Origin of the Fila Brasileiro Breed - By Prof Procopio do Valle
Several theories try to account for the presence of the Fila in Brazil. However, none of them has a zoo technical basis. After extensive research done in excellent historical documents from libraries in the Northeast and Southeast of Brazil, we can affirm that the current fila brasileiro arrived in Brazil through the state of Pernambuco, picked up in England by the Flemish (Dutch), who colonized the Northeastern region from 1630 to 1654, when the country’s natural inhabitants finally expelled them.
The “cão de fila” is defined in old Portuguese as a robust, big, and brave guard dog. Incidentally, all of the above-mentioned traits are characteristic of the molosser dogs. The denomination “cão de fila” comes from the old Portuguese verb ” filar “, which means “to hold” – that is, a dog that holds and does not let go. It is, thus, a guard dog and a mixed-blood dog.
The English word “mastiff”, as the French word “mastin”, means mixed-blood.
In our research, we found no evidence that the Fila had been brought to the country by the Portuguese, English, and French or by the African, who took part in the colonization process of our country. There is no mention whatsoever of the presence of this breed during the seventeenth century in the central part of Brazil. However, we did find two significant historical records:
1) The journey of English captain Richard F. Barton, a naturalist and polyglot. For instance: “in the Sabará River towards Santa Luzia ( Minas Gerais) , in the São Francisco river “NEGA”, the Mastiff, resembled a jaguar, becoming very aggressive when restrained and barking as if it is in jail. Nega frightened all of those who saw it for the first time, and proved to be very useful, once in that area every man had to travel around with brave dogs.”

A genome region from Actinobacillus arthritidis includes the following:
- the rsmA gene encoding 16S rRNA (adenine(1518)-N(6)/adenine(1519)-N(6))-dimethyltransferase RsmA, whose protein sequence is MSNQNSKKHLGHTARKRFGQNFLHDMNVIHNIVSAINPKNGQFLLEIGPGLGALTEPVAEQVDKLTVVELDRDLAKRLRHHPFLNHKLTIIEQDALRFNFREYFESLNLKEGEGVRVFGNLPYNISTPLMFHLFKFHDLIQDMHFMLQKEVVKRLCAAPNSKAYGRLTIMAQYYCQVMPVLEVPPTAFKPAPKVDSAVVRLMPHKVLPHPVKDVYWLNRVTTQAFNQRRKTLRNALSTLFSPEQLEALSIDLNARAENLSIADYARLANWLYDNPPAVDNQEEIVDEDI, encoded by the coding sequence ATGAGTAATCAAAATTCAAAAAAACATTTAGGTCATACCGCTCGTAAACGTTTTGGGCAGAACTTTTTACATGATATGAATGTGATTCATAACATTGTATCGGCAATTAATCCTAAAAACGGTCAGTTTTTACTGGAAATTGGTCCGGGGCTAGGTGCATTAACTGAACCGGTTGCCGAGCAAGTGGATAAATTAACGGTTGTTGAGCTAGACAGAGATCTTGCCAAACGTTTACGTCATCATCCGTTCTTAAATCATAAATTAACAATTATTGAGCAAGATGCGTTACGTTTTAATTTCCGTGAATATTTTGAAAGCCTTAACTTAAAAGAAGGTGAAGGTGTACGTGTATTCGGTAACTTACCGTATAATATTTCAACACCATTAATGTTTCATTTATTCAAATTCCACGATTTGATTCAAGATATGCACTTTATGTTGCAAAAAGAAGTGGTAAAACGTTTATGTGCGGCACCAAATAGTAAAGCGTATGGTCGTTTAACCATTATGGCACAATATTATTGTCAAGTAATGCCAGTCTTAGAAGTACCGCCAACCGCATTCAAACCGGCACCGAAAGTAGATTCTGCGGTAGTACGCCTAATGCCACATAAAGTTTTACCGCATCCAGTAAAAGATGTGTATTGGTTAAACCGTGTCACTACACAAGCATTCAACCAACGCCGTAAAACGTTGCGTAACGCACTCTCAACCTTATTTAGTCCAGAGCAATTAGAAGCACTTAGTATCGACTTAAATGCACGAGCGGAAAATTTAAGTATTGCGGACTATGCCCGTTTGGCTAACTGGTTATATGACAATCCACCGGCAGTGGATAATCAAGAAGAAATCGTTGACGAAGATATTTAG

2) Maximiliam, Prince Wied – Neuwied, one of the most famous naturalists who traveled through Brazil in the beginning of the nineteenth century, soon after our portuguese king D. Joao VI opened the country’s harbors, allowing the entry of foreigners. Two pictures are shown:
The first one represents “cães de Fila”, the so-called cabeçudos, onceiros or boiadeiros (cattle herders), besieging an ox, and herdsman on horses, wearing leather clothes, just like they used to do in the Northeast
In the second picture, one can see a jaguar on a tree, being attacked by “cães de Fila”.
All the dogs that were pictured had their ears cut. The site portrayed by Maximiliam was the South of the state of Bahia, in the border with the state of Minas Gerais. Our research points to the following: The Fila arrived in Brazil through the Northeast (Pernambuco), traveled through the Sao Francisco river and arrived at the state of Minas Gerais, thanks to colonizers of European descent, who loved the breed and saw its use as cattle herders. In fact, a cycle was formed:
1) the forest;
2) the jaguars;
See the following pictures: